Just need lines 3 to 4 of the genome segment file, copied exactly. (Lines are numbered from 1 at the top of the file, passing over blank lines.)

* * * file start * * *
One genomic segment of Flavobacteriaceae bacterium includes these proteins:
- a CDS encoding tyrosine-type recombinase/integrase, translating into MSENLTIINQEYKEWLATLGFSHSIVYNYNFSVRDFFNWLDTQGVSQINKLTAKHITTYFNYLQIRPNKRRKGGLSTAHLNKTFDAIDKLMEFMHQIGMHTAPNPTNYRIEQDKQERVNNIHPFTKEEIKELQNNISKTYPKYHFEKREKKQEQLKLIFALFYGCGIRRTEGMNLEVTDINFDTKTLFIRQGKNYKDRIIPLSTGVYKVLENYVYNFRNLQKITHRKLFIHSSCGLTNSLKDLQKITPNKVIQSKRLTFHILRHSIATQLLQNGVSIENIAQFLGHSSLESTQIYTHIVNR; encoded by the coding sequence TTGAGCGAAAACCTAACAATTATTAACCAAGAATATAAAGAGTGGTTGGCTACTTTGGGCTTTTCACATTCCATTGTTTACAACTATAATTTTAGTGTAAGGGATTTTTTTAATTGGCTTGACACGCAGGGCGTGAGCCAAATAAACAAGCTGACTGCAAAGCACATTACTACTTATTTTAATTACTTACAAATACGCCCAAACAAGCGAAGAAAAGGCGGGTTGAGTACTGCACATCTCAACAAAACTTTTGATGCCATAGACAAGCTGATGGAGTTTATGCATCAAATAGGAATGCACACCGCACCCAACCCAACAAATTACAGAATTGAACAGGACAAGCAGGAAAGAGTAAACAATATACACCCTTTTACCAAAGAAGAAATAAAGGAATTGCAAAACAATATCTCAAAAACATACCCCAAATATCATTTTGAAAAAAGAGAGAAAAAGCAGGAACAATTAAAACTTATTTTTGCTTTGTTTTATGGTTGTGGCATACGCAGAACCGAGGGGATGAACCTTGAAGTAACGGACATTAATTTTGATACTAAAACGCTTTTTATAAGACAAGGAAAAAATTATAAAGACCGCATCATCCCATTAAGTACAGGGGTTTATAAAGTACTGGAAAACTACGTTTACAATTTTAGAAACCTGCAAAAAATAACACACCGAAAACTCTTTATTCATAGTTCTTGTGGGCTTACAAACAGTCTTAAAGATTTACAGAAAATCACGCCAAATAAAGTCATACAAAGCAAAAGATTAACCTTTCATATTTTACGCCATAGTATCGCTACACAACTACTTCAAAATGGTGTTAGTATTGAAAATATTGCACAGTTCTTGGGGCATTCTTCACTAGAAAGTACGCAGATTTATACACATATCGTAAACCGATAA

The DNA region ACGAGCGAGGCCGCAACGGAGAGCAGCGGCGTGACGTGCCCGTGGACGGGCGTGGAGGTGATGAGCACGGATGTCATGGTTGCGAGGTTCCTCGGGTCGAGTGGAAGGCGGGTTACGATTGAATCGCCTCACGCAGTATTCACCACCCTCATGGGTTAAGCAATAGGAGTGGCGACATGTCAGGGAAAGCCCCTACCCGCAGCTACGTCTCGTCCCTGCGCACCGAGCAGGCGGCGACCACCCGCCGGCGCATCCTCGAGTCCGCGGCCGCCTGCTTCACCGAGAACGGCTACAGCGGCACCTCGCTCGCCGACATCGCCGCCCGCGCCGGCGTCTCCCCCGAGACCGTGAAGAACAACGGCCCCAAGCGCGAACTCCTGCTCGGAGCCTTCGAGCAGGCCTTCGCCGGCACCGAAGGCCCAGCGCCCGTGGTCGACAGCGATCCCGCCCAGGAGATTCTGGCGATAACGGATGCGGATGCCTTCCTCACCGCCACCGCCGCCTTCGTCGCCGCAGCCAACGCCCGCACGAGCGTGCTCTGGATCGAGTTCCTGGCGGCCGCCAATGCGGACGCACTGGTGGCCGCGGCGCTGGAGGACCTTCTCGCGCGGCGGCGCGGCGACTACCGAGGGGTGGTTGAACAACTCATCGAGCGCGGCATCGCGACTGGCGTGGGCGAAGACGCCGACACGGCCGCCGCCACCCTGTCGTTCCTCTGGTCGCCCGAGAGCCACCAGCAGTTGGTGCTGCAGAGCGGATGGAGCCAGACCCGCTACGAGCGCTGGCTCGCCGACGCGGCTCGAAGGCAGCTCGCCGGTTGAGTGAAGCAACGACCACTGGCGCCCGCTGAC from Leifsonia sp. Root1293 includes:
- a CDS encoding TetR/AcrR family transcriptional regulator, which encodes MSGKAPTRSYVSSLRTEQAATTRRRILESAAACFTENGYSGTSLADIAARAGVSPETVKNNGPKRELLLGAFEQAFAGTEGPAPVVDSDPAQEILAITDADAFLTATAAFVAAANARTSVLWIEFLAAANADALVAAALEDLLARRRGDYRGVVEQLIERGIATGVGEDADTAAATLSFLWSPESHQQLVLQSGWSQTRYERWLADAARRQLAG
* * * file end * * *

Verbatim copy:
The DNA region ACGAGCGAGGCCGCAACGGAGAGCAGCGGCGTGACGTGCCCGTGGACGGGCGTGGAGGTGATGAGCACGGATGTCATGGTTGCGAGGTTCCTCGGGTCGAGTGGAAGGCGGGTTACGATTGAATCGCCTCACGCAGTATTCACCACCCTCATGGGTTAAGCAATAGGAGTGGCGACATGTCAGGGAAAGCCCCTACCCGCAGCTACGTCTCGTCCCTGCGCACCGAGCAGGCGGCGACCACCCGCCGGCGCATCCTCGAGTCCGCGGCCGCCTGCTTCACCGAGAACGGCTACAGCGGCACCTCGCTCGCCGACATCGCCGCCCGCGCCGGCGTCTCCCCCGAGACCGTGAAGAACAACGGCCCCAAGCGCGAACTCCTGCTCGGAGCCTTCGAGCAGGCCTTCGCCGGCACCGAAGGCCCAGCGCCCGTGGTCGACAGCGATCCCGCCCAGGAGATTCTGGCGATAACGGATGCGGATGCCTTCCTCACCGCCACCGCCGCCTTCGTCGCCGCAGCCAACGCCCGCACGAGCGTGCTCTGGATCGAGTTCCTGGCGGCCGCCAATGCGGACGCACTGGTGGCCGCGGCGCTGGAGGACCTTCTCGCGCGGCGGCGCGGCGACTACCGAGGGGTGGTTGAACAACTCATCGAGCGCGGCATCGCGACTGGCGTGGGCGAAGACGCCGACACGGCCGCCGCCACCCTGTCGTTCCTCTGGTCGCCCGAGAGCCACCAGCAGTTGGTGCTGCAGAGCGGATGGAGCCAGACCCGCTACGAGCGCTGGCTCGCCGACGCGGCTCGAAGGCAGCTCGCCGGTTGAGTGAAGCAACGACCACTGGCGCCCGCTGAC from Leifsonia sp. Root1293 includes:
- a CDS encoding TetR/AcrR family transcriptional regulator, which encodes MSGKAPTRSYVSSLRTEQAATTRRRILESAAACFTENGYSGTSLADIAARAGVSPETVKNNGPKRELLLGAFEQAFAGTEGPAPVVDSDPAQEILAITDADAFLTATAAFVAAANARTSVLWIEFLAAANADALVAAALEDLLARRRGDYRGVVEQLIERGIATGVGEDADTAAATLSFLWSPESHQQLVLQSGWSQTRYERWLADAARRQLAG